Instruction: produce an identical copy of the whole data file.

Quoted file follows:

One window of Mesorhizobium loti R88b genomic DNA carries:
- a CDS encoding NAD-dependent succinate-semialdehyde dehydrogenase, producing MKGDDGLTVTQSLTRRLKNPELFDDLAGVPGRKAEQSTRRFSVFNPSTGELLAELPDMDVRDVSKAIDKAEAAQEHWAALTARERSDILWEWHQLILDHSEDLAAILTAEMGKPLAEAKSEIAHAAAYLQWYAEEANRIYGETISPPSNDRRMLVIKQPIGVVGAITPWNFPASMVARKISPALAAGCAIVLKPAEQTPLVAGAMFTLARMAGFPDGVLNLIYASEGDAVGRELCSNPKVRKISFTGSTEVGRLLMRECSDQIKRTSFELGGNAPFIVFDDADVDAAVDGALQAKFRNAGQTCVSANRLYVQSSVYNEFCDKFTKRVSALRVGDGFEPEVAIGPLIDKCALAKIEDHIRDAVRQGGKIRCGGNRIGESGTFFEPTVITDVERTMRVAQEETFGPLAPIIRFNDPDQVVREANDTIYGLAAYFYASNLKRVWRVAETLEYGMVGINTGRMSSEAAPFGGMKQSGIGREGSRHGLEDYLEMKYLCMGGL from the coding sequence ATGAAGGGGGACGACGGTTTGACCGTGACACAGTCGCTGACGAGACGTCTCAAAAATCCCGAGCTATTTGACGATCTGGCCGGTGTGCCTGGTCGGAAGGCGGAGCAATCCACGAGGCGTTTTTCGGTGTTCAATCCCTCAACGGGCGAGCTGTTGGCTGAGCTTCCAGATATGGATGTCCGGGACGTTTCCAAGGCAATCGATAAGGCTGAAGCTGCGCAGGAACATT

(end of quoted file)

One window of Mesorhizobium loti R88b genomic DNA carries:
- a CDS encoding NAD-dependent succinate-semialdehyde dehydrogenase, producing MKGDDGLTVTQSLTRRLKNPELFDDLAGVPGRKAEQSTRRFSVFNPSTGELLAELPDMDVRDVSKAIDKAEAAQEHWAALTARERSDILWEWHQLILDHSEDLAAILTAEMGKPLAEAKSEIAHAAAYLQWYAEEANRIYGETISPPSNDRRMLVIKQPIGVVGAITPWNFPASMVARKISPALAAGCAIVLKPAEQTPLVAGAMFTLARMAGFPDGVLNLIYASEGDAVGRELCSNPKVRKISFTGSTEVGRLLMRECSDQIKRTSFELGGNAPFIVFDDADVDAAVDGALQAKFRNAGQTCVSANRLYVQSSVYNEFCDKFTKRVSALRVGDGFEPEVAIGPLIDKCALAKIEDHIRDAVRQGGKIRCGGNRIGESGTFFEPTVITDVERTMRVAQEETFGPLAPIIRFNDPDQVVREANDTIYGLAAYFYASNLKRVWRVAETLEYGMVGINTGRMSSEAAPFGGMKQSGIGREGSRHGLEDYLEMKYLCMGGL from the coding sequence ATGAAGGGGGACGACGGTTTGACCGTGACACAGTCGCTGACGAGACGTCTCAAAAATCCCGAGCTATTTGACGATCTGGCCGGTGTGCCTGGTCGGAAGGCGGAGCAATCCACGAGGCGTTTTTCGGTGTTCAATCCCTCAACGGGCGAGCTGTTGGCTGAGCTTCCAGATATGGATGTCCGGGACGTTTCCAAGGCAATCGATAAGGCTGAAGCTGCGCAGGAACATT